In her seminal publication, ‘The World in a Shopping Mall’, author Margaret Crawford posits, “The spread of malls around the world has accustomed large numbers of people to behavior patterns that inextricably link shopping with diversion and pleasure.” (Crawford, 28); adding retrospectively, “The malling of America in less than twenty years was accomplished by honing standard real-estate, financing, and marketing techniques into predictive formulas.”(Crawford, 8)

Margaret Crawford is referring to the urban (and suburban) concept of the Shopping Mall as an aggregate nexus for drawing into its miles of consumer space the Cliff Notes version of all the extended novelties of cultural and quasi-cultural existence. In its sprawling water gardens, in its built-in pathways resembling the town square, in its bazaars of boutiques, book shops, and bargain houses every ingredient of lust, leisure, and luxury is contained in shrink wrapped, plasticized, glazed, and illuminated corners and crevices.

“The ethos of consumption has penetrated every sphere of our lives. As culture,leisure, sex, politics, and even death turn into commodities, consumption increasingly constructs the way we see the world. As William Leiss points out, the best measure of social consciousness is now the Index of Consumer Sentiment, which charts optimism about the state of the world in terms of willingness to spend.” (Crawford, 11)

Consumer opinions unfurl from a single point of origin traceable decades ago, since which time they have been transformed through a relentless marketing catering service, evolving itself automatically and indeliberately, feeding through fresh interpretations of needs and security, foregoing cliches and embracing the vogue; mutating generations of products.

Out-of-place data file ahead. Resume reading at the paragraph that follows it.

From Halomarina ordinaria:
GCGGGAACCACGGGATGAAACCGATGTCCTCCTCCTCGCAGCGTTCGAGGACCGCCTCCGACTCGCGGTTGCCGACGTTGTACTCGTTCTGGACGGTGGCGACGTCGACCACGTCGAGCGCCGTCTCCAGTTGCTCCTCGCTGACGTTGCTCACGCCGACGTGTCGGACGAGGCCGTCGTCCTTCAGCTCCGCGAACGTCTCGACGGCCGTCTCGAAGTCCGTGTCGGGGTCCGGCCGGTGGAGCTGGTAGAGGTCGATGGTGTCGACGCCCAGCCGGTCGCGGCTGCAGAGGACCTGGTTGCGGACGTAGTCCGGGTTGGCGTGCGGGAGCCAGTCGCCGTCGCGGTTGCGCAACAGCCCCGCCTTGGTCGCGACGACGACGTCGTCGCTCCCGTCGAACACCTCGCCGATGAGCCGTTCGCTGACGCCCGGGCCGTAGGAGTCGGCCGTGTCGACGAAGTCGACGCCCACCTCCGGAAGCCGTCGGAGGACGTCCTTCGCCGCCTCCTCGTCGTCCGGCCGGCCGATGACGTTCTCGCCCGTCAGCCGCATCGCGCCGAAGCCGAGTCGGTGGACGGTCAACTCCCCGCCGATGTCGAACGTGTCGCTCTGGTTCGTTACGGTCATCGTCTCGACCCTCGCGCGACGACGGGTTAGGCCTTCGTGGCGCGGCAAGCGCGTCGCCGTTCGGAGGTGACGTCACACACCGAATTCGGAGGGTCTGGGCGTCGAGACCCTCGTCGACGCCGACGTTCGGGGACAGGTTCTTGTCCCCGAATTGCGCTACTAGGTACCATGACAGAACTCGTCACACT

It is not so much that these decisions are being concocted and fed to the public by a nefarious and scheming corporate machine, but as in panopticon, “He who is subjected to a field of visibility, and who knows it, assumes responsibility for constraints of power; he makes them play spontaneously upon himself; he inscribes in himself the power relation in which he simultaneously plays both roles; he becomes the principle of his own subjection.” (Foucault, 202-203)

Indeed, marketers and planners act merely in symmetry to the evolution of this self-perpetuating machine: “Mall managers constantly adjust the mix, using rents and leases to adapt to the rapidly changing patterns of consumption. The system operates much like television programming, with each network presenting slightly different configurations of the same elements. Apparent diversity masks fundamental homogeniety.” (Crawford, 9)

This is the phenomena of a Laissez Faire economy, based on the classic and fundamental tenet of Economics, which defines its basic unit of hierarchy, the consumer, as an entity who is fully capable of making correct determinations and choices. Choices that, in order to reach a state of profit-maximization, must be immediately commodified into a single bottom line.

As Crawford observes, “Southdale’s managers are constantly adjusting its mix to reflect increasingly refined consumer profiles. They know, for example, that their average customer is a 40.3 year old female with an annual income of over $33,000, who lives in a household of 1.7 people. She is willing to spend more than $125 for a coat and buys six pairs of shoes a year in sizes 5 to 7.” (Crawford, 10)

Policing and Stratification

Like Foucault’s great plague scenario of the 1700s in which the lepers and other undesirables are quarantined, in which a systematic, policing mechanism reinforced through public regard for sanctity and preservation is instituted; so too, in the post-modern world of commodification, the plague of abundance to be properly monitored and optimally exploited must be policed and adequately stratified.

Michael Davis is quick to point out the sarcasm, as he ‘greets’ his readers in his work, ‘Fortress Los Angeles: The Militarization of Urban Place’: “Welcome to post-liberal Los Angeles, where the defense of luxury has given birth to an arsenal of security systems and an obsession with the policing of social boundaries through architecture.” (Davis, 154)